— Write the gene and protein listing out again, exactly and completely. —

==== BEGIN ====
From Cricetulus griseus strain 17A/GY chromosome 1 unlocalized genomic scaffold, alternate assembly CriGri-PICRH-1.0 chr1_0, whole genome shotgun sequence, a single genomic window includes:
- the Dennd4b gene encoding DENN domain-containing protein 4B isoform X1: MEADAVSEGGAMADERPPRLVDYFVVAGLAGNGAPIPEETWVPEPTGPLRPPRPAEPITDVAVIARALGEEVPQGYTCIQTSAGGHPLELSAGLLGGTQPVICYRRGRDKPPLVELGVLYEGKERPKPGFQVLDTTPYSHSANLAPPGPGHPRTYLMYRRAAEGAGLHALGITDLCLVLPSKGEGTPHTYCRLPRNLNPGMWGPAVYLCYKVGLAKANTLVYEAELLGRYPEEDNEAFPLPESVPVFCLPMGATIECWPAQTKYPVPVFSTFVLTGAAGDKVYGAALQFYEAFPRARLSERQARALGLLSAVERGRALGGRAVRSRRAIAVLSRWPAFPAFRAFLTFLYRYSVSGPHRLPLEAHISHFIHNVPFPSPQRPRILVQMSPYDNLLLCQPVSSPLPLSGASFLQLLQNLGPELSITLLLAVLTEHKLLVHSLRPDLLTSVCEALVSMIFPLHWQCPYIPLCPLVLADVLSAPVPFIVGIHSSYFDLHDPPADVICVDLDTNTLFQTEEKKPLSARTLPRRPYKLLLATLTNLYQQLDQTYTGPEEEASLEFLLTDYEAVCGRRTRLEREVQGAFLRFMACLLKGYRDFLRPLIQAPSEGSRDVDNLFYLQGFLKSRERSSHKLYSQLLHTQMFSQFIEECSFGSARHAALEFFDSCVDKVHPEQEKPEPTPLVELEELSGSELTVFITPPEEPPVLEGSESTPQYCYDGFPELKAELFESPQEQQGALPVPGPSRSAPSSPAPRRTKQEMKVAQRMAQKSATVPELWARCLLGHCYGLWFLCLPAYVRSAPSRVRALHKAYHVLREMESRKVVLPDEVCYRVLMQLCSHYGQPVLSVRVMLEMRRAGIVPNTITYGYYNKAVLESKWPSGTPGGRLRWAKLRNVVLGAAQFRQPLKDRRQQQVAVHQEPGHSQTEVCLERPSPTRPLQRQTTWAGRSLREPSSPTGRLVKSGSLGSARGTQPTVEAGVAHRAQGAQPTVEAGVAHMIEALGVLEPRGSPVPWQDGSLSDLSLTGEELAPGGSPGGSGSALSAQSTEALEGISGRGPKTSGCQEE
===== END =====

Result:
From Cricetulus griseus strain 17A/GY chromosome 1 unlocalized genomic scaffold, alternate assembly CriGri-PICRH-1.0 chr1_0, whole genome shotgun sequence, a single genomic window includes:
- the Dennd4b gene encoding DENN domain-containing protein 4B isoform X1: MEADAVSEGGAMADERPPRLVDYFVVAGLAGNGAPIPEETWVPEPTGPLRPPRPAEPITDVAVIARALGEEVPQGYTCIQTSAGGHPLELSAGLLGGTQPVICYRRGRDKPPLVELGVLYEGKERPKPGFQVLDTTPYSHSANLAPPGPGHPRTYLMYRRAAEGAGLHALGITDLCLVLPSKGEGTPHTYCRLPRNLNPGMWGPAVYLCYKVGLAKANTLVYEAELLGRYPEEDNEAFPLPESVPVFCLPMGATIECWPAQTKYPVPVFSTFVLTGAAGDKVYGAALQFYEAFPRARLSERQARALGLLSAVERGRALGGRAVRSRRAIAVLSRWPAFPAFRAFLTFLYRYSVSGPHRLPLEAHISHFIHNVPFPSPQRPRILVQMSPYDNLLLCQPVSSPLPLSGASFLQLLQNLGPELSITLLLAVLTEHKLLVHSLRPDLLTSVCEALVSMIFPLHWQCPYIPLCPLVLADVLSAPVPFIVGIHSSYFDLHDPPADVICVDLDTNTLFQTEEKKPLSARTLPRRPYKLLLATLTNLYQQLDQTYTGPEEEASLEFLLTDYEAVCGRRTRLEREVQGAFLRFMACLLKGYRDFLRPLIQAPSEGSRDVDNLFYLQGFLKSRERSSHKLYSQLLHTQMFSQFIEECSFGSARHAALEFFDSCVDKVHPEQEKPEPTPLVELEELSGSELTVFITPPEEPPVLEGSESTPQYCYDGFPELKAELFESPQEQQGALPVPGPSRSAPSSPAPRRTKQEMKVAQRMAQKSATVPELWARCLLGHCYGLWFLCLPAYVRSAPSRVRALHKAYHVLREMESRKVVLPDEVCYRVLMQLCSHYGQPVLSVRVMLEMRRAGIVPNTITYGYYNKAVLESKWPSGTPGGRLRWAKLRNVVLGAAQFRQPLKDRRQQQVAVHQEPGHSQTEVCLERPSPTRPLQRQTTWAGRSLREPSSPTGRLVKSGSLGSARGTQPTVEAGVAHRAQGAQPTVEAGVAHMIEALGVLEPRGSPVPWQDGSLSDLSLTGEELAPGGSPGGSGSALSAQSTEALEGISGRGPKTSGCQEE